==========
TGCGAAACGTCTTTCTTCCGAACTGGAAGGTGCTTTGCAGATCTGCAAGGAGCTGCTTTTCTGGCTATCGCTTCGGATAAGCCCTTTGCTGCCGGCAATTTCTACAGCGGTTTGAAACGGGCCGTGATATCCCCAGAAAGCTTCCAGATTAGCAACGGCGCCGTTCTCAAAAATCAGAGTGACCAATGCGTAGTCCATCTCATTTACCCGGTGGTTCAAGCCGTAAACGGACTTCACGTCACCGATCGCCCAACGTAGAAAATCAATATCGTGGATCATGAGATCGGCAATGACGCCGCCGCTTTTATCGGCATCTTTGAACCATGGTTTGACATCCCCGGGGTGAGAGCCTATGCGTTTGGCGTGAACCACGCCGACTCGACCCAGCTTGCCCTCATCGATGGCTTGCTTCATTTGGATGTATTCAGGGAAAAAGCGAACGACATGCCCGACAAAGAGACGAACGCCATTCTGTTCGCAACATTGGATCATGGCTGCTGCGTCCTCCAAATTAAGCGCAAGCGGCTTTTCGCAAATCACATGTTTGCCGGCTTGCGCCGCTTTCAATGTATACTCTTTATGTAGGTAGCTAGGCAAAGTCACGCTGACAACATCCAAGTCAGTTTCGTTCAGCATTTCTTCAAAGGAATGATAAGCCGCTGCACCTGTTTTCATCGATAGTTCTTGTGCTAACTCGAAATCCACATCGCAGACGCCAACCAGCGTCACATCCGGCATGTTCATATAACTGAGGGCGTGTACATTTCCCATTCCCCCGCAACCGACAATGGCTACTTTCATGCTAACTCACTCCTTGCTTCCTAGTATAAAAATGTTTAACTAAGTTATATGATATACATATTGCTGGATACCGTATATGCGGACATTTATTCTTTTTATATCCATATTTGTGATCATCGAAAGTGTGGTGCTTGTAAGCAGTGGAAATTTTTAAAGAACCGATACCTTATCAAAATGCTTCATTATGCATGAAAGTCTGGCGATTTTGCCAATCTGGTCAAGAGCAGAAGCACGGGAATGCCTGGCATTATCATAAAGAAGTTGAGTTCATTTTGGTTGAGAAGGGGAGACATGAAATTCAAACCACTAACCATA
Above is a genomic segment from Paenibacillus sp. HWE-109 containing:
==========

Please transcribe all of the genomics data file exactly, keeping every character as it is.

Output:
TGCGAAACGTCTTTCTTCCGAACTGGAAGGTGCTTTGCAGATCTGCAAGGAGCTGCTTTTCTGGCTATCGCTTCGGATAAGCCCTTTGCTGCCGGCAATTTCTACAGCGGTTTGAAACGGGCCGTGATATCCCCAGAAAGCTTCCAGATTAGCAACGGCGCCGTTCTCAAAAATCAGAGTGACCAATGCGTAGTCCATCTCATTTACCCGGTGGTTCAAGCCGTAAACGGACTTCACGTCACCGATCGCCCAACGTAGAAAATCAATATCGTGGATCATGAGATCGGCAATGACGCCGCCGCTTTTATCGGCATCTTTGAACCATGGTTTGACATCCCCGGGGTGAGAGCCTATGCGTTTGGCGTGAACCACGCCGACTCGACCCAGCTTGCCCTCATCGATGGCTTGCTTCATTTGGATGTATTCAGGGAAAAAGCGAACGACATGCCCGACAAAGAGACGAACGCCATTCTGTTCGCAACATTGGATCATGGCTGCTGCGTCCTCCAAATTAAGCGCAAGCGGCTTTTCGCAAATCACATGTTTGCCGGCTTGCGCCGCTTTCAATGTATACTCTTTATGTAGGTAGCTAGGCAAAGTCACGCTGACAACATCCAAGTCAGTTTCGTTCAGCATTTCTTCAAAGGAATGATAAGCCGCTGCACCTGTTTTCATCGATAGTTCTTGTGCTAACTCGAAATCCACATCGCAGACGCCAACCAGCGTCACATCCGGCATGTTCATATAACTGAGGGCGTGTACATTTCCCATTCCCCCGCAACCGACAATGGCTACTTTCATGCTAACTCACTCCTTGCTTCCTAGTATAAAAATGTTTAACTAAGTTATATGATATACATATTGCTGGATACCGTATATGCGGACATTTATTCTTTTTATATCCATATTTGTGATCATCGAAAGTGTGGTGCTTGTAAGCAGTGGAAATTTTTAAAGAACCGATACCTTATCAAAATGCTTCATTATGCATGAAAGTCTGGCGATTTTGCCAATCTGGTCAAGAGCAGAAGCACGGGAATGCCTGGCATTATCATAAAGAAGTTGAGTTCATTTTGGTTGAGAAGGGGAGACATGAAATTCAAACCACTAACCATA
Above is a genomic segment from Paenibacillus sp. HWE-109 containing: